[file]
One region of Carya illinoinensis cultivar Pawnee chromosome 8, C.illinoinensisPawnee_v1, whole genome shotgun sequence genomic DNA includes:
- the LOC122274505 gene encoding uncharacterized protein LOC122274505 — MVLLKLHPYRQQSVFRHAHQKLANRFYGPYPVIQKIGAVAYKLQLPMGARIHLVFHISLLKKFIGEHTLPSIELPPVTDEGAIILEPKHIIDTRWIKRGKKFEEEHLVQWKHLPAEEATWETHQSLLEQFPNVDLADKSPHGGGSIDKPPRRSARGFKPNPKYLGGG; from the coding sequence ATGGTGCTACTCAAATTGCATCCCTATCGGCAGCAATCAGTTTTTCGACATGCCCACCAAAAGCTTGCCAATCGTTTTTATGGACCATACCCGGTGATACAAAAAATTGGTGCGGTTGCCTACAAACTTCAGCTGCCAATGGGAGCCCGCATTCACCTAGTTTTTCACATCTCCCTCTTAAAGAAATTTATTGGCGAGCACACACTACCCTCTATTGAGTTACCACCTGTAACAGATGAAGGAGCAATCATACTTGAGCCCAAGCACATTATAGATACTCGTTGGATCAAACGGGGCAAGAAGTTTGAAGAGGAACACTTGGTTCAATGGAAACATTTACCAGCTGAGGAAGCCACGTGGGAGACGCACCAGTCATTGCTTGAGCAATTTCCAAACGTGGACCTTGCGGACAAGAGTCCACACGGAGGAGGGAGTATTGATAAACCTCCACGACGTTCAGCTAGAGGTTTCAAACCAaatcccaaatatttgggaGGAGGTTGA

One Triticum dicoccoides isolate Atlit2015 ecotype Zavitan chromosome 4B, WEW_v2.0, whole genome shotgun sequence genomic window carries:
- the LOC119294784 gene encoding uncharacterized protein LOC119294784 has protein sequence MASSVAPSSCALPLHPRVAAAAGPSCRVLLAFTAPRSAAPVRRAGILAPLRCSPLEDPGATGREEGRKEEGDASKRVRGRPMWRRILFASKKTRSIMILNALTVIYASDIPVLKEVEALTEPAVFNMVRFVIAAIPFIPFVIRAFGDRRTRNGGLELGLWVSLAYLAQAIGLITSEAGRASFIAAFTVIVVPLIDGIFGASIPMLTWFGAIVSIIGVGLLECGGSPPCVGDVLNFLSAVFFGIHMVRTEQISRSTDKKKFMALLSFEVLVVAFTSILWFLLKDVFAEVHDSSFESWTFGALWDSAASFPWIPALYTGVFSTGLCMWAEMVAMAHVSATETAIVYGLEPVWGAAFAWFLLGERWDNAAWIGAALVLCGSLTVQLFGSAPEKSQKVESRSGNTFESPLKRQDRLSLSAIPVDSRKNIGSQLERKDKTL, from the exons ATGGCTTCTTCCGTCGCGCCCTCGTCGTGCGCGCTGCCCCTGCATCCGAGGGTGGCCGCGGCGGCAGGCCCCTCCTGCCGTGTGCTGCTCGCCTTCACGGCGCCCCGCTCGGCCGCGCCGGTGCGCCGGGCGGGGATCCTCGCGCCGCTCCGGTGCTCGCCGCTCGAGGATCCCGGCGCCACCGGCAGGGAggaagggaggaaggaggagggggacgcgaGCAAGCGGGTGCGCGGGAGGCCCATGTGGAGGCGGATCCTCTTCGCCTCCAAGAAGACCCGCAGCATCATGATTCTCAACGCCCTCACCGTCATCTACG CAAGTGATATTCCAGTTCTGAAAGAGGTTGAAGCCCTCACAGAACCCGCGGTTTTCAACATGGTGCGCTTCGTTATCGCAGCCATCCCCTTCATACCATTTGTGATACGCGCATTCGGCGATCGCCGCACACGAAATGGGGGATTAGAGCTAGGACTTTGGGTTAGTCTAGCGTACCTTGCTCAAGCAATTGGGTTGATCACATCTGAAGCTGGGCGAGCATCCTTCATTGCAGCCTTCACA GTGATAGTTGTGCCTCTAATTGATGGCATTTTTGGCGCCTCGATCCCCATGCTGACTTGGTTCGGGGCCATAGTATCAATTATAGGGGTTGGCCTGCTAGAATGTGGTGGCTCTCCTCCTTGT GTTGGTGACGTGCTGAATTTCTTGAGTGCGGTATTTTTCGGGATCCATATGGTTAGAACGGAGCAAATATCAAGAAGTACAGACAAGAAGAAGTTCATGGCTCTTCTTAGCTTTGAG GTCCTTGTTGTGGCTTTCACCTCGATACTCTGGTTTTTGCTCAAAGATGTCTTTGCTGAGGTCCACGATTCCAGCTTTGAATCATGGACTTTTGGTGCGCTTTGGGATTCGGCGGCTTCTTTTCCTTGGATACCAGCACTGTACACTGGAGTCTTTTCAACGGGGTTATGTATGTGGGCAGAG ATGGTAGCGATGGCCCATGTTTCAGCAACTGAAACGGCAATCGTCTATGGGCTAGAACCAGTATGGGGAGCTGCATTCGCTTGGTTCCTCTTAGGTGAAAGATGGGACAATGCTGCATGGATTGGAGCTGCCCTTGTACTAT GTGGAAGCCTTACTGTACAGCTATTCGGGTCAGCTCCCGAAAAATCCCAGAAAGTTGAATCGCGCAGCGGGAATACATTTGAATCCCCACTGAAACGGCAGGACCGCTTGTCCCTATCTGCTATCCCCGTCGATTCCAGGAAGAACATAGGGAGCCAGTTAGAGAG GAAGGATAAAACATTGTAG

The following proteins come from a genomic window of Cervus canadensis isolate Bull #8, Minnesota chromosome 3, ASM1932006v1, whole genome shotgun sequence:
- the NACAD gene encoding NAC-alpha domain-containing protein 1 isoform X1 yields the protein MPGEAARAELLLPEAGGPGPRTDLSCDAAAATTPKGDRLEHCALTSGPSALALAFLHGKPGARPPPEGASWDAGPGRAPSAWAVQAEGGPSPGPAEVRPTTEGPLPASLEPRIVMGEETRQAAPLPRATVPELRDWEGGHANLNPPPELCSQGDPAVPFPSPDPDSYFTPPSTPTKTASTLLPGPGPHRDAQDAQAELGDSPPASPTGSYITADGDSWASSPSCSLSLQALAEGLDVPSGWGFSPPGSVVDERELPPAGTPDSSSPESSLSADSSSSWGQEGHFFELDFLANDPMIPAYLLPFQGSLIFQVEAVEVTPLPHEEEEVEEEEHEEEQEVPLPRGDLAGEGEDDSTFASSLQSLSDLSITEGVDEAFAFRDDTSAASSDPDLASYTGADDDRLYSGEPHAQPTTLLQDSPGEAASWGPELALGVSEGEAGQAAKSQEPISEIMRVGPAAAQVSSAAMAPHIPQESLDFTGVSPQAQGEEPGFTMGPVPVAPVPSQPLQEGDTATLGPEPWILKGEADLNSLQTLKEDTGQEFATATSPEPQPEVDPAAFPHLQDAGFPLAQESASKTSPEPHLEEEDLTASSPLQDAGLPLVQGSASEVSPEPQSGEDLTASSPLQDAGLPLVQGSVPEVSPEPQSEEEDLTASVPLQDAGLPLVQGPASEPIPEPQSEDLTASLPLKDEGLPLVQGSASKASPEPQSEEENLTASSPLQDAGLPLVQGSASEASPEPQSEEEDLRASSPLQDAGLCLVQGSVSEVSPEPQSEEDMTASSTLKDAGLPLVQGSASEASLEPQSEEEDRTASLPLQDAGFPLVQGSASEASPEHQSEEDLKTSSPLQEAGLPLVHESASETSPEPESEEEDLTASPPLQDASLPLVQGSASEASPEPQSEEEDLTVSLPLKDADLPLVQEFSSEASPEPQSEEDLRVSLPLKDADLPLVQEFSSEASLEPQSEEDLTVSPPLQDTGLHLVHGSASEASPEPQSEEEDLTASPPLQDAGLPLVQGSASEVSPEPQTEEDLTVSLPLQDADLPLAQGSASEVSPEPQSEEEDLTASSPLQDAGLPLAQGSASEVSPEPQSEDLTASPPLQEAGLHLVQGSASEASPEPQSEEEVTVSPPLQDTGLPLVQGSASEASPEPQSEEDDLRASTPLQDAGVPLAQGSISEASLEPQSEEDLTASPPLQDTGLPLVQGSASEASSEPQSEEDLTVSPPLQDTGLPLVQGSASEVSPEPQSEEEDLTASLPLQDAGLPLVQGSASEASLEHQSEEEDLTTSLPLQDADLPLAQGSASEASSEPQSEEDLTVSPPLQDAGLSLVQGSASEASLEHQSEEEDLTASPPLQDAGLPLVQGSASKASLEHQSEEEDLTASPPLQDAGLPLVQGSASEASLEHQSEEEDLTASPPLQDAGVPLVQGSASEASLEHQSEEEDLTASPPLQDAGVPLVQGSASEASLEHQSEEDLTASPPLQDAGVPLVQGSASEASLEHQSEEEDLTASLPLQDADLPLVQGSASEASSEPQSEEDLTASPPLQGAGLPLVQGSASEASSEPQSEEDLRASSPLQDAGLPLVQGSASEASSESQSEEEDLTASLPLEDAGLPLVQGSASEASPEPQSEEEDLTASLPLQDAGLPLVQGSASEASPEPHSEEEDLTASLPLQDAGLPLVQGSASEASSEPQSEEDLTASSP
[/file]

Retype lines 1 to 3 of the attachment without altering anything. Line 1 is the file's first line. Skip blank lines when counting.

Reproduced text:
One region of Carya illinoinensis cultivar Pawnee chromosome 8, C.illinoinensisPawnee_v1, whole genome shotgun sequence genomic DNA includes:
- the LOC122274505 gene encoding uncharacterized protein LOC122274505 — MVLLKLHPYRQQSVFRHAHQKLANRFYGPYPVIQKIGAVAYKLQLPMGARIHLVFHISLLKKFIGEHTLPSIELPPVTDEGAIILEPKHIIDTRWIKRGKKFEEEHLVQWKHLPAEEATWETHQSLLEQFPNVDLADKSPHGGGSIDKPPRRSARGFKPNPKYLGGG; from the coding sequence ATGGTGCTACTCAAATTGCATCCCTATCGGCAGCAATCAGTTTTTCGACATGCCCACCAAAAGCTTGCCAATCGTTTTTATGGACCATACCCGGTGATACAAAAAATTGGTGCGGTTGCCTACAAACTTCAGCTGCCAATGGGAGCCCGCATTCACCTAGTTTTTCACATCTCCCTCTTAAAGAAATTTATTGGCGAGCACACACTACCCTCTATTGAGTTACCACCTGTAACAGATGAAGGAGCAATCATACTTGAGCCCAAGCACATTATAGATACTCGTTGGATCAAACGGGGCAAGAAGTTTGAAGAGGAACACTTGGTTCAATGGAAACATTTACCAGCTGAGGAAGCCACGTGGGAGACGCACCAGTCATTGCTTGAGCAATTTCCAAACGTGGACCTTGCGGACAAGAGTCCACACGGAGGAGGGAGTATTGATAAACCTCCACGACGTTCAGCTAGAGGTTTCAAACCAaatcccaaatatttgggaGGAGGTTGA

One Triticum dicoccoides isolate Atlit2015 ecotype Zavitan chromosome 4B, WEW_v2.0, whole genome shotgun sequence genomic window carries: